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  • Charts of the Month - April '23

Charts of the Month - April '23

Base Metals, Freeport McMoRan Overview, and Higher Rates are Beginning to Crack the Foundations

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Big Shovel is the new Big Oil

Underappreciated, underinvested, not fully adopted by the broader investment community for fear of the ESG tribe’s wrath, and irreplaceable in our everyday modern world.

Base Metals (Copper, Nickel, Zinc, and Lead), make up the backbone of just about everything we hold dear… from iPhones to buildings, to electrical grids and batteries - the availability of these metals will very literally dictate how quickly (or slowly) the world is able to make the ‘energy transition’ (I’ll stay as apolitical as I can on this topic and will, for this section, accept the fact that the Western world has collectively decided to transition their energy sources to be lead primarily by renewables, dominated by wind and solar).

In another excellent piece of commentary by the folks at GoRozen, ‘Base Metals: A Decade of Shortages Ahead’, is a highlight of the supply side issues facing the mining industry, and this chart showcases just how low inventories of these critical metals already are:

From the piece:

  • “Although the global mining industry, over the last decade, has been able to side-step most of the negative publicity that has engulfed the world oil and gas industry, ESG pressures have placed substantial downward pressures on global mining industry capital expenditures in the last ten years. Environmental and related permitting issues have made both greenfield and brownfield mine development projects extremely difficult to bring into production.

  • Given the vast ESG–related restrictions put on mining projects today, it is not uncommon that significant, economically robust discoveries made over 20 years ago are still not in production today.

  • In a world where metal demand is already beginning to see substantial accelerations—ironically because of ESG-inspired environmental pressure - mine supply has, for many years, started to fall behind demand.

  • In global base metals markets, we are well past the former tightness levels experienced in 2005 and 2006. Given the strength of worldwide demand and supply constraints, we believe it’s only a matter of time before shortages in various metals reach detectable levels, with potentially tremendous resulting upward price pressure.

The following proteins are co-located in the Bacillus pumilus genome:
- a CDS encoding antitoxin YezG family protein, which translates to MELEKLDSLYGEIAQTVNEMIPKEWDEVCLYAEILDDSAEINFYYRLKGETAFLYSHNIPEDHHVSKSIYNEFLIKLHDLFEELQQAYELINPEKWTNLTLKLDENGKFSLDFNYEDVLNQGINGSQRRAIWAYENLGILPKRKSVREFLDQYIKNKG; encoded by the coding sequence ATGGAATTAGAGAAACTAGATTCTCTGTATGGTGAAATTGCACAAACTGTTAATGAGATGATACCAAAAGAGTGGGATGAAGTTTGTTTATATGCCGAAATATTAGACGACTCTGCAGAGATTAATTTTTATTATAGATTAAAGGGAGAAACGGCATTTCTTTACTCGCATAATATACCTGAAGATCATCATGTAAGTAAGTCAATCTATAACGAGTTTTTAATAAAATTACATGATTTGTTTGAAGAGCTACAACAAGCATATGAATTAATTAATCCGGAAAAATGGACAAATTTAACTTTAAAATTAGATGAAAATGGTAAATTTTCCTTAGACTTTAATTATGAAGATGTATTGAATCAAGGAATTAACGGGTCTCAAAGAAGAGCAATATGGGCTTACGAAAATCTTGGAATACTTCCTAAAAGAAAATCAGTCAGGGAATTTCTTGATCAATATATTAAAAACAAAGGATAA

• Last summer, S&P Global’s Commodity Insights paper “The Future of Copper: Will the looming supply gap short-circuit the energy transition?” received significant press attention. The study warned of an “unprecedented and untenable” copper shortfall of 10 mm tonnes as suppliers grapple with copper demand that will double by 2035. We believe even S&P’s “pessimistic” copper supply outlook is still too optimistic.”

The next chart illustrates just how demanding renewables are for a metal like copper, which “is necessary for transforming and transmitting sustainable energy sources to a useful final state. Copper's qualities make it the most cost-effective material for a variety of sustainable energy systems, including cables, batteries, transistors, and inverters”.

This is the future we’re moving towards – one where we will need vast amounts of these metals and one where supply will likely fall far short.

Again, this is the path the Western world has chosen, so instead of complaining about it, why not try to get on the profitable side of this shift?

Where’s copper produced?

What makes the metals and mining conversation even more interesting, is just how geopolitically exposed the industry is, on the same level as Oil & Gas.

Not only are country production, imports, and exports highly concentrated, but the leaders of these countries know it and are beginning to make moves to ensure their countries are protected.

Two big stories from this last month showcase just this:

Paraphrasing some commentary on the Indo story, “A reminder that while wind and solar are renewable, solar panels, wind turbines, batteries, and EVs are products of a strategically competitive, capital intensive, extractive, and industrial process.”